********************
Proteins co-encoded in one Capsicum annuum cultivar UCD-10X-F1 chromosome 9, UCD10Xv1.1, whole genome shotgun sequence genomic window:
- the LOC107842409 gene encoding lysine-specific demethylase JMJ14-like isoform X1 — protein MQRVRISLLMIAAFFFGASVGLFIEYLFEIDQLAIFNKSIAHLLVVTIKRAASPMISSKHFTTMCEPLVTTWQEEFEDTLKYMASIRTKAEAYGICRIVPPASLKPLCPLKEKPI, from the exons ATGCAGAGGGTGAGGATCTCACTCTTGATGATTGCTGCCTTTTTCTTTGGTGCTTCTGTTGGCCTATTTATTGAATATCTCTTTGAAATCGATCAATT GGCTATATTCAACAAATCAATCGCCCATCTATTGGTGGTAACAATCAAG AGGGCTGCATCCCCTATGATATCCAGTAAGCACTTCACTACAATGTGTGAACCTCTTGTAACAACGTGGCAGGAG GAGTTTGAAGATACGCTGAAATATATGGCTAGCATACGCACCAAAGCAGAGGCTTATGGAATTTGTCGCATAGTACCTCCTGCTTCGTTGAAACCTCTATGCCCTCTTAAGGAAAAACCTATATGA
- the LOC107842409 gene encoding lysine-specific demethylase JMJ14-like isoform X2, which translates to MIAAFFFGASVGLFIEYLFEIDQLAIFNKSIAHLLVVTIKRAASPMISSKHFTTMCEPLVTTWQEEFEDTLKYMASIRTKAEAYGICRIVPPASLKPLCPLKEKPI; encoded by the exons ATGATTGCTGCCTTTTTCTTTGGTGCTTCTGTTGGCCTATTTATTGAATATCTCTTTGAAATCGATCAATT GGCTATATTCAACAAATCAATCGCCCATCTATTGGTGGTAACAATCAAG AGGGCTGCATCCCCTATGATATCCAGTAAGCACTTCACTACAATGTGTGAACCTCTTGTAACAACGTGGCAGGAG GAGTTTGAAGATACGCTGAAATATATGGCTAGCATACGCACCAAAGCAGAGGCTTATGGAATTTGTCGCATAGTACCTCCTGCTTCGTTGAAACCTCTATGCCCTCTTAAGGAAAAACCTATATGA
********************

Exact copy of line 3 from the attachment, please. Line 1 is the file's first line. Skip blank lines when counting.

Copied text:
- the LOC107842409 gene encoding lysine-specific demethylase JMJ14-like isoform X2, which translates to MIAAFFFGASVGLFIEYLFEIDQLAIFNKSIAHLLVVTIKRAASPMISSKHFTTMCEPLVTTWQEEFEDTLKYMASIRTKAEAYGICRIVPPASLKPLCPLKEKPI; encoded by the exons ATGATTGCTGCCTTTTTCTTTGGTGCTTCTGTTGGCCTATTTATTGAATATCTCTTTGAAATCGATCAATT GGCTATATTCAACAAATCAATCGCCCATCTATTGGTGGTAACAATCAAG AGGGCTGCATCCCCTATGATATCCAGTAAGCACTTCACTACAATGTGTGAACCTCTTGTAACAACGTGGCAGGAG GAGTTTGAAGATACGCTGAAATATATGGCTAGCATACGCACCAAAGCAGAGGCTTATGGAATTTGTCGCATAGTACCTCCTGCTTCGTTGAAACCTCTATGCCCTCTTAAGGAAAAACCTATATGA